Savour the delights of Italy’s street food | Posted: 03 March 2017
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For a nation that spends a lot of its time out on the streets, it’s hardly surprising that Italian street food is something of a proudly cherished tradition. Having grown from a basic need for cheap ‘fast food’ for peasants and working men, eating from food stalls has now become an integral part of any Italian experience. So head out onto the streets and let the regional cibo di strada whet your appetite for more culinary joy, as you travel round this famously gastronomic country...


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Naples, Campania. Neapolitans love their street food, with kiosks, cafés and mobile stands cooking fresh food across the city. Best of all, you don’t have to pay much for spectacular food. The extraordinarily rich variety includes panzerotti (potato croquettes), arancini (fried rice balls coated with breadcrumbs), deep-fried courgette flowers or aubergine slices, calzoni (folded pizzas) and more. Most are served in cuoppo (paper cones) at the many friggitorie (from the Italian friggere ‘to fry’) which can be found on virtually every corner in the city.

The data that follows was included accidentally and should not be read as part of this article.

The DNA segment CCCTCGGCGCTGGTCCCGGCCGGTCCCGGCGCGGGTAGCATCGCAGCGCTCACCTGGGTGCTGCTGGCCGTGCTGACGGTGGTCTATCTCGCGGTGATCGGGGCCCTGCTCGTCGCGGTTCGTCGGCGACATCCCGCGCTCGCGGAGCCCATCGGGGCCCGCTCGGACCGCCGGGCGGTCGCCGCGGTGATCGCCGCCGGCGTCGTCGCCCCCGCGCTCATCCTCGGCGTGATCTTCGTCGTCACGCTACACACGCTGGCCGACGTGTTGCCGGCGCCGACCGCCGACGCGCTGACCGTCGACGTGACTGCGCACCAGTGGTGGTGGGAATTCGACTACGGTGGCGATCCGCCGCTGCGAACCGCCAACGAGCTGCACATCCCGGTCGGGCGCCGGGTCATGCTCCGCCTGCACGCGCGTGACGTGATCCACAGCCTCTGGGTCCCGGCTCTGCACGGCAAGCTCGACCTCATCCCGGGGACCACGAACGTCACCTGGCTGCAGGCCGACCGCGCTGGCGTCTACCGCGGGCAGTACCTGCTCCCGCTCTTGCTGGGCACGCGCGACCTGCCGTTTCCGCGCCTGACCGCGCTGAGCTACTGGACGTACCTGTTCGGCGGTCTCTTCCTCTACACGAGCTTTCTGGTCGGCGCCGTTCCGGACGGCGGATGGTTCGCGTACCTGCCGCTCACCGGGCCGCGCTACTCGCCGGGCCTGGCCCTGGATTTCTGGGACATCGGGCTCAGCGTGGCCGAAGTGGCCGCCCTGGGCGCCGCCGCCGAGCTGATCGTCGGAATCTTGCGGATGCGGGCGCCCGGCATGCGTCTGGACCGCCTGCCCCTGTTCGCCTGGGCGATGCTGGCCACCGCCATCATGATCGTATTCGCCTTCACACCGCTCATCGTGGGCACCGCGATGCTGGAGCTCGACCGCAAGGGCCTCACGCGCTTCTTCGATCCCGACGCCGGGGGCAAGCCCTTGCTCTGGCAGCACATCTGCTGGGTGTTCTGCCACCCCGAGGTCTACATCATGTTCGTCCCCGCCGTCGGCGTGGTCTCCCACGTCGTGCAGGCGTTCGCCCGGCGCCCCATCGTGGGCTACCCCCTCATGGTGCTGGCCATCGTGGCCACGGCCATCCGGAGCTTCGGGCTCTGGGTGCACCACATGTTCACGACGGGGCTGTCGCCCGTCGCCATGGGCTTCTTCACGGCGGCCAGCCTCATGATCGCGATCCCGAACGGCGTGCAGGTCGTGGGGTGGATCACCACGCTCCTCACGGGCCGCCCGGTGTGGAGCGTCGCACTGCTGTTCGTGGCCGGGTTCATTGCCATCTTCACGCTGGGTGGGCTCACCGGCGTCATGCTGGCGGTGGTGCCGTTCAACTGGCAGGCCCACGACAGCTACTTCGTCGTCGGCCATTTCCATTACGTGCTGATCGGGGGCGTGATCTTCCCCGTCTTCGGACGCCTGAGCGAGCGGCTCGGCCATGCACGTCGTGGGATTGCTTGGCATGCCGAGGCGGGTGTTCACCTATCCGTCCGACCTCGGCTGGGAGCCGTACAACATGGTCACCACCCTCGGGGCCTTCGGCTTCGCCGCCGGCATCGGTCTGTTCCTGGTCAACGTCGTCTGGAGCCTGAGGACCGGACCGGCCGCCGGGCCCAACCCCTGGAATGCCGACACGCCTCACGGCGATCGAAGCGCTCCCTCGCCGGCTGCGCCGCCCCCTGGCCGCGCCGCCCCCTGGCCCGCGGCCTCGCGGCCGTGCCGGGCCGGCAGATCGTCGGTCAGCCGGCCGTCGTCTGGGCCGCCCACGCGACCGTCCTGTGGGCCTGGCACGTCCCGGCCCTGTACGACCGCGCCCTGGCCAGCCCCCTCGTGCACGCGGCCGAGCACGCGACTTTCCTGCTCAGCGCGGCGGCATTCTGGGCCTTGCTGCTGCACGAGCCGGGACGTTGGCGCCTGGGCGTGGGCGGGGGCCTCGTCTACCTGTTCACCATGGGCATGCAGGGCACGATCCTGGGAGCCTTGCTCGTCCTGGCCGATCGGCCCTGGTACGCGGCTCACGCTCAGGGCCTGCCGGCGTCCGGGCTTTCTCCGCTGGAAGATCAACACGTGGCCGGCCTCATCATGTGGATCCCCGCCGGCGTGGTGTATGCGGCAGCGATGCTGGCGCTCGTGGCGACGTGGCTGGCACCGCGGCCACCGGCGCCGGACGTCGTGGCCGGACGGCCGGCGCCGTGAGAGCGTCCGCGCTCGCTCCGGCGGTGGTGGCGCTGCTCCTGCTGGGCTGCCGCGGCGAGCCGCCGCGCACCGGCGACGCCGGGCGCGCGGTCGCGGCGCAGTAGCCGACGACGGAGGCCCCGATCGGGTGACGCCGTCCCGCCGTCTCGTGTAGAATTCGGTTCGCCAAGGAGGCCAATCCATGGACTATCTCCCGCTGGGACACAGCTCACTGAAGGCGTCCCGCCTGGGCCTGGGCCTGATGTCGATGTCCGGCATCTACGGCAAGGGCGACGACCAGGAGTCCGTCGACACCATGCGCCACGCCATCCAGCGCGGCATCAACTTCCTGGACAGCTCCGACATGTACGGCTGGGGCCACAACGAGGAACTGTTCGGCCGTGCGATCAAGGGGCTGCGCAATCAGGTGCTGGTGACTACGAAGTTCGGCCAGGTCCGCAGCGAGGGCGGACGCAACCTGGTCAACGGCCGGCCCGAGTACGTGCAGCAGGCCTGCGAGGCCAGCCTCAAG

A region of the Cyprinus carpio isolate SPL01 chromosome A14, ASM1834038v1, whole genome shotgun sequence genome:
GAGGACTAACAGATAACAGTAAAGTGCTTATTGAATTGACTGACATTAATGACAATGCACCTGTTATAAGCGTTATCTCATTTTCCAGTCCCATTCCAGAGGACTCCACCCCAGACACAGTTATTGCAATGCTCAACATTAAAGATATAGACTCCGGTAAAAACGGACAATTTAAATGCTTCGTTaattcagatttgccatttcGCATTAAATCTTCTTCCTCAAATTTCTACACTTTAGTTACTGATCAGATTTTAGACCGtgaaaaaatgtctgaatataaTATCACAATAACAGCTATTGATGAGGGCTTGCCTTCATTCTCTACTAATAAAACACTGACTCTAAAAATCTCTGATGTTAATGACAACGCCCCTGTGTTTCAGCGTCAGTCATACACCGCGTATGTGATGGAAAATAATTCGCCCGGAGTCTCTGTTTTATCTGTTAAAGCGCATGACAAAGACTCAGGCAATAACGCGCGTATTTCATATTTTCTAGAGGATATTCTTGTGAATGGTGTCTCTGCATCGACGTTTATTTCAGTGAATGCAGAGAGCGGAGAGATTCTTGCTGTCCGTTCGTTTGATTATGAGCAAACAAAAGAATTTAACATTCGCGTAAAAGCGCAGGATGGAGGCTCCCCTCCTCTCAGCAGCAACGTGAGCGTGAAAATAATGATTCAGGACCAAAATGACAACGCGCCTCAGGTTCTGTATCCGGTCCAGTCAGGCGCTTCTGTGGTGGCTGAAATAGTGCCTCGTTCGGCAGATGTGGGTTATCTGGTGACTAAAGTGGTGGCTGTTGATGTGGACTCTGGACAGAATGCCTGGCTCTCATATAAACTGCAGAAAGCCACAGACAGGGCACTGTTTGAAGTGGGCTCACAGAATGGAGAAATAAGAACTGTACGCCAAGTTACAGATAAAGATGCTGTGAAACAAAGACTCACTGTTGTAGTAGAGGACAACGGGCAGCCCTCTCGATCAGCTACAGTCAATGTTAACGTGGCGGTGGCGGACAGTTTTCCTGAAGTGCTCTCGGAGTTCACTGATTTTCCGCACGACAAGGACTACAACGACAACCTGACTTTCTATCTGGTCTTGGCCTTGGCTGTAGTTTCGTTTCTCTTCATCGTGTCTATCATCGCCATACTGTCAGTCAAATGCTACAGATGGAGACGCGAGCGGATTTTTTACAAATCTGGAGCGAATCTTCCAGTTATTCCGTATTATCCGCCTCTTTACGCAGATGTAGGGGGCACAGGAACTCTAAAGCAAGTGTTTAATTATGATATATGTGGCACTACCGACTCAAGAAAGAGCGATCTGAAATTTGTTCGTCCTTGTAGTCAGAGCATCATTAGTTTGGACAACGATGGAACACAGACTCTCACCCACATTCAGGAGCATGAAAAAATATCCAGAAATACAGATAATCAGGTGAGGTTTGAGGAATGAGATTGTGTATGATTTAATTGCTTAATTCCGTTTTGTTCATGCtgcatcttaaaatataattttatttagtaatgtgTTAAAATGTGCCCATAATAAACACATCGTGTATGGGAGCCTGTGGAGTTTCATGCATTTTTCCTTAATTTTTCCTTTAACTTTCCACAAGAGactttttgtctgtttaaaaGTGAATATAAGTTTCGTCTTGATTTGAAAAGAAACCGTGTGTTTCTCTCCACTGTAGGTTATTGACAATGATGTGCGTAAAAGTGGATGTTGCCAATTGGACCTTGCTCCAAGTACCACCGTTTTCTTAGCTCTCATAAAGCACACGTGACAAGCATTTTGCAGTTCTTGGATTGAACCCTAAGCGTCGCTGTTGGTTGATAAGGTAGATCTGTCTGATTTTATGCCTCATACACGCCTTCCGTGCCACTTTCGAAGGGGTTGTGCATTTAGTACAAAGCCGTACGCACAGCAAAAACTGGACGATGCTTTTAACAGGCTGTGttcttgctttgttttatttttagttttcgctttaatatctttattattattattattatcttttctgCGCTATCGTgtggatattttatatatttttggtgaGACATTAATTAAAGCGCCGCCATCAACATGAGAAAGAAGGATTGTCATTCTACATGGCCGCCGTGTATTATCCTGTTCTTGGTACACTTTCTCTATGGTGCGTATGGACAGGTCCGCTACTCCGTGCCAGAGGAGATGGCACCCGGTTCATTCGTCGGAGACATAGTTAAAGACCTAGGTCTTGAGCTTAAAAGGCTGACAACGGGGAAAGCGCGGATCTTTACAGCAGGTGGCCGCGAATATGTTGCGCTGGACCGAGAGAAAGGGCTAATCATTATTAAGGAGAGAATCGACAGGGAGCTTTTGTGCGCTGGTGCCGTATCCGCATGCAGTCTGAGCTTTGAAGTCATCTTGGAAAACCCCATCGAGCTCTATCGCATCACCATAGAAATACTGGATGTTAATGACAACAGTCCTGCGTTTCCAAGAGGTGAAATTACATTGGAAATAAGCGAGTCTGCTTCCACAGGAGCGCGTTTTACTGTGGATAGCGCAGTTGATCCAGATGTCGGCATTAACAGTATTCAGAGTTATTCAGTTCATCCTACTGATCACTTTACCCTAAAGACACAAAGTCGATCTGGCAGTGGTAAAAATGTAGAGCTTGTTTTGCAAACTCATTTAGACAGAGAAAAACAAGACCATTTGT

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Florence, Tuscany. The most famous street food in Florence is lampredotto, a kind of tripe, chopped and slowly cooked with seasonal vegetables and served on a bread roll. This classic Florentine sandwich is often topped with a spicy green salsa verde, for a real tripe-lover’s dream. After wandering round the art galleries head to the Piazza della Signoria. Here, you can enjoy your panino al lampredotto (the name comes from lamprey eels which the tripe is said to resemble) with a glass of Chianti wine, amid city gents from the nearby banks on their lunch breaks.

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Cisternino, Puglia. Typical of the southern province of Puglia, is the bombetta pugliese. This tasty morsel is made from slices of wild boar (or pork) wrapped around cheese, usually provolone, then roasted on a skewer over a wood burning stove or charcoal grill, often served with cardoncelli mushrooms or sun-dried tomatoes to enhance the flavour. It is believed to have developed in the region around Brindisi and today the nearby town of Cisternino is particularly famous for them. Call into one of the town’s small butcher's shops which serve bombette with rustic bread rolls, accompanied by wine served in traditional terracotta carafes.

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Venice, Veneto. The best way to enjoy a wide variety of street food in Venice is to visit as many bàcari as possible. These typically Venetian wine bars or osteria serve food called cichéti (from the Latin meaning ‘small’) and drinks called ombre (‘shadows’). Look out for rissoles, sarde in sàor (fried sardines topped with sweet and sour white onions), hard-boiled eggs with anchovy, boiled baby octopus, and crostini topped with a variety of fillings. As for drinks, the classic choice would be a spritz Veneziano – a cocktail of prosecco, with a dash of Aperol or Campari and topped off with sparkling mineral water – invented in Venice.